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The Color of Water

James McBride

Contents

Themes

Themes

Past Versus Present

The juxtaposition of old and new worlds, of past and present, prompts James to write his memoir. He wants to understand the present and future by understanding the past. Both Ruth and James struggle to strike a compromise between past and present. Both want to hold on to certain parts of their young lives, and both wish to forget others. Ruth must reconcile her immigrant cultural heritage and religious background with her association with black people and with her Christian faith. Both James and Ruth wish to pay their respects to their pasts, and perhaps learn from them, but ultimately want to move on and find their own, new way of living that is not restricted by the legacies of early family life.

Exclusion As a Result of Racial or Religious Difference

Both James and Ruth are subject to varying degrees of prejudice in their lives. Ruth endured exclusion and ridicule as a Jew living in the South, and later as a white woman living in black neighborhoods during the black power movement. Growing up, James witnessed the unjust stereotyping and harsh treatment of black people in his family and his neighborhood. Both Ruth and James hold prejudices of their own—James's inherited from the political rhetoric of his adolescence and by his siblings' example—but both learn, as they mature, to avoid excluding others simply because of race or religion.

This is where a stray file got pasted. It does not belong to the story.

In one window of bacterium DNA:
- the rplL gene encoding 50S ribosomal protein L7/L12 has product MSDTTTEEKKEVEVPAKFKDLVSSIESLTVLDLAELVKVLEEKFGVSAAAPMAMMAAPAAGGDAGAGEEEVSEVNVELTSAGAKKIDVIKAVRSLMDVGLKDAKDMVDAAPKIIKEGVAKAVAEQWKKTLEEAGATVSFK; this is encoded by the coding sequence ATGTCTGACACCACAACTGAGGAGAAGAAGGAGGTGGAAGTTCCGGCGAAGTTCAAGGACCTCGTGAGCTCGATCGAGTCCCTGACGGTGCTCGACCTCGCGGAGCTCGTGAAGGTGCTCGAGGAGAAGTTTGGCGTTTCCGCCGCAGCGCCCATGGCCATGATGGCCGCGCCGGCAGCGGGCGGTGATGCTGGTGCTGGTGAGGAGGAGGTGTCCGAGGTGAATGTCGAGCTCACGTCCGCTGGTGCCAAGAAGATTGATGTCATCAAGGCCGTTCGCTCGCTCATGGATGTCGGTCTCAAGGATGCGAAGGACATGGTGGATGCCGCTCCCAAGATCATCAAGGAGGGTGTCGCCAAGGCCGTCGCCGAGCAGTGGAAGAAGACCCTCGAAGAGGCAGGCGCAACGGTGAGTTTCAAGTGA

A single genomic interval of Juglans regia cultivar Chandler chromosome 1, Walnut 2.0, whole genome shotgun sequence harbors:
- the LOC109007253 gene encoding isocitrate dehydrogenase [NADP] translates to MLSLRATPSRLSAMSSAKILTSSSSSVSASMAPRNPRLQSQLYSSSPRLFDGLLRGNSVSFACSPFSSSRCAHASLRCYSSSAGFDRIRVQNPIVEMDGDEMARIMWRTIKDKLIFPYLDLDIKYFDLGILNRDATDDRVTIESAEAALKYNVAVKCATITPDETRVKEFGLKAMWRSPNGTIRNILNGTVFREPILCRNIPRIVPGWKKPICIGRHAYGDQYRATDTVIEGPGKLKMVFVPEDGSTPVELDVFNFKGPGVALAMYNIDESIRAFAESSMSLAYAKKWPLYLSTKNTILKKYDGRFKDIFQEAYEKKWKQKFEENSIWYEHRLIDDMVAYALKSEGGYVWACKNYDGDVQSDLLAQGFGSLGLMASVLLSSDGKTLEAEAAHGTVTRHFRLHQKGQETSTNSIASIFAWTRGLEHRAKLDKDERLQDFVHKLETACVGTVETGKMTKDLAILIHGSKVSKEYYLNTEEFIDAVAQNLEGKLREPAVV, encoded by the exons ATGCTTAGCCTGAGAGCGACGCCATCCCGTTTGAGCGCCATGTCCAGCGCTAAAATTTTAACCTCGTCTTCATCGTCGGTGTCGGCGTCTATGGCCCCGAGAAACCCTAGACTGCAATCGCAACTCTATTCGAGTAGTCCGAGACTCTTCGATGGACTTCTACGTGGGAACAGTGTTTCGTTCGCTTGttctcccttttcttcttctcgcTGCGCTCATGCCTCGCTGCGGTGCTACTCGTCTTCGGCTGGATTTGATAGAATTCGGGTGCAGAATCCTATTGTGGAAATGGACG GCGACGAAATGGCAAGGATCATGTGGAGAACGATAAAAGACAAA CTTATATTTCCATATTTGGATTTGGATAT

Self-motivation and Self-reliance

Ruth's work ethic served her well when she seeks jobs upon arriving in New York City. She instills this emphasis on work and education in her children, each of whom completes his or her bachelors degree and progresses toward some sort of professional career. Ruth conveys to her children the importance of self- sufficiency. After being suffocated by the strict rules of family and religion as a girl, Ruth naturally cherishes the freedom that education and independence provide.

The Burden of Secrets

Secrets and mysteries appear again and again in this memoir. For much of James's childhood, he knew little to nothing of his mother's background. Ruth simply discouraged him from his intense curiosity. When Ruth became pregnant in Suffolk by her boyfriend Peter, she told only Peter, keeping her pregnancy a secret from her family. Ruth has no idea why two of her mother's sisters have not spoken for decades; their syndrome is kept secret. Ruth also kept the secret of Tateh's sexual abuse of her. These secrets from the past live in the present, haunting Ruth and complicating her relationship with her family.

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